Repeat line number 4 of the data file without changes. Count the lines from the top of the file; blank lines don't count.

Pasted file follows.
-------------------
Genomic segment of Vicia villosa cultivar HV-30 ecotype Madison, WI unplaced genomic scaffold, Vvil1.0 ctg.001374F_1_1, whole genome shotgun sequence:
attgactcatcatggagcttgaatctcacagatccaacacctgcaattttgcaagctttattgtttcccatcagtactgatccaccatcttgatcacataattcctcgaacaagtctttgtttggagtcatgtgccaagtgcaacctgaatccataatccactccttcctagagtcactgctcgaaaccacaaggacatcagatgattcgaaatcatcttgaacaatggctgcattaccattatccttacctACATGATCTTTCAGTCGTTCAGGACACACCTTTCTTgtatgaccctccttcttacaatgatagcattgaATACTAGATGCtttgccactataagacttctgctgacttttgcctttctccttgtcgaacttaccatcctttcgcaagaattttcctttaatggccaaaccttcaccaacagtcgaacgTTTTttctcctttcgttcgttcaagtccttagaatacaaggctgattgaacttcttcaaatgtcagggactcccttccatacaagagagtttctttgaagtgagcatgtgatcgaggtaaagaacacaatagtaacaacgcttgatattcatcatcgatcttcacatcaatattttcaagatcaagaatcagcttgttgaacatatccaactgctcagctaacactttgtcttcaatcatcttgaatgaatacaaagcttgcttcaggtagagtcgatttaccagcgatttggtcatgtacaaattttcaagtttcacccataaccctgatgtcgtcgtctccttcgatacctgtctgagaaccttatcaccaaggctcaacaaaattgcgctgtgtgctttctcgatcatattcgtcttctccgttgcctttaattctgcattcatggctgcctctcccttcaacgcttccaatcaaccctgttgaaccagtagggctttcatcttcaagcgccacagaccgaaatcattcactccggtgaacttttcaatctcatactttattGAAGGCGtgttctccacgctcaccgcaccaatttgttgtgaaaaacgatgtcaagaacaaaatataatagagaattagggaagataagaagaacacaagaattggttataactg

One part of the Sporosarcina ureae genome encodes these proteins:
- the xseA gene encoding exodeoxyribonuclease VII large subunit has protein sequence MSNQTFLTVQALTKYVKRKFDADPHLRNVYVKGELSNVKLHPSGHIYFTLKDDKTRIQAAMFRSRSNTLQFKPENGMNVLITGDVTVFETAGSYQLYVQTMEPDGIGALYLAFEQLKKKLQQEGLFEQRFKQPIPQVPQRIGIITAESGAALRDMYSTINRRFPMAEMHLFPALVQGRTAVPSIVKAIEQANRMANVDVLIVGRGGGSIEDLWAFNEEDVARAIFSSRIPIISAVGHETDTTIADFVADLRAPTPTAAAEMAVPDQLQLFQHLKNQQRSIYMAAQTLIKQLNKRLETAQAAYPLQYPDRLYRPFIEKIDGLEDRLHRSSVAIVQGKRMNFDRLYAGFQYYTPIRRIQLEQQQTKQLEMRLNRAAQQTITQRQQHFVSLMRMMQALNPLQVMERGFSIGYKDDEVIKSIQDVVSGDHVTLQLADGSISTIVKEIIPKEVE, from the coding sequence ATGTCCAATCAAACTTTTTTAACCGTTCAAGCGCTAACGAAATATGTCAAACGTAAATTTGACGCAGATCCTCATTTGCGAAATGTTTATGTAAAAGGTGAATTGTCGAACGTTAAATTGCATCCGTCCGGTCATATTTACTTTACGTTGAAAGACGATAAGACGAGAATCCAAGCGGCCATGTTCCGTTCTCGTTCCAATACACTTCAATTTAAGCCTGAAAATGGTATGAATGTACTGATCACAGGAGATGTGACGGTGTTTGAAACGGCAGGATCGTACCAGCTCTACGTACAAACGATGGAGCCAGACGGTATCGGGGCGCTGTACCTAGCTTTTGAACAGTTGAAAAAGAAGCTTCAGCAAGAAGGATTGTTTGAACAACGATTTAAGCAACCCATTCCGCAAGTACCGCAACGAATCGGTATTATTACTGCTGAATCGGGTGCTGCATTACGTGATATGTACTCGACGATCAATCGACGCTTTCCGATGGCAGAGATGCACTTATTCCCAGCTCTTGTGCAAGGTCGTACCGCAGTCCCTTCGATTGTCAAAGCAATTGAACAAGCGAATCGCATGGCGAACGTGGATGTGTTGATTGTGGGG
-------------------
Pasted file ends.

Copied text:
- the xseA gene encoding exodeoxyribonuclease VII large subunit has protein sequence MSNQTFLTVQALTKYVKRKFDADPHLRNVYVKGELSNVKLHPSGHIYFTLKDDKTRIQAAMFRSRSNTLQFKPENGMNVLITGDVTVFETAGSYQLYVQTMEPDGIGALYLAFEQLKKKLQQEGLFEQRFKQPIPQVPQRIGIITAESGAALRDMYSTINRRFPMAEMHLFPALVQGRTAVPSIVKAIEQANRMANVDVLIVGRGGGSIEDLWAFNEEDVARAIFSSRIPIISAVGHETDTTIADFVADLRAPTPTAAAEMAVPDQLQLFQHLKNQQRSIYMAAQTLIKQLNKRLETAQAAYPLQYPDRLYRPFIEKIDGLEDRLHRSSVAIVQGKRMNFDRLYAGFQYYTPIRRIQLEQQQTKQLEMRLNRAAQQTITQRQQHFVSLMRMMQALNPLQVMERGFSIGYKDDEVIKSIQDVVSGDHVTLQLADGSISTIVKEIIPKEVE, from the coding sequence ATGTCCAATCAAACTTTTTTAACCGTTCAAGCGCTAACGAAATATGTCAAACGTAAATTTGACGCAGATCCTCATTTGCGAAATGTTTATGTAAAAGGTGAATTGTCGAACGTTAAATTGCATCCGTCCGGTCATATTTACTTTACGTTGAAAGACGATAAGACGAGAATCCAAGCGGCCATGTTCCGTTCTCGTTCCAATACACTTCAATTTAAGCCTGAAAATGGTATGAATGTACTGATCACAGGAGATGTGACGGTGTTTGAAACGGCAGGATCGTACCAGCTCTACGTACAAACGATGGAGCCAGACGGTATCGGGGCGCTGTACCTAGCTTTTGAACAGTTGAAAAAGAAGCTTCAGCAAGAAGGATTGTTTGAACAACGATTTAAGCAACCCATTCCGCAAGTACCGCAACGAATCGGTATTATTACTGCTGAATCGGGTGCTGCATTACGTGATATGTACTCGACGATCAATCGACGCTTTCCGATGGCAGAGATGCACTTATTCCCAGCTCTTGTGCAAGGTCGTACCGCAGTCCCTTCGATTGTCAAAGCAATTGAACAAGCGAATCGCATGGCGAACGTGGATGTGTTGATTGTGGGG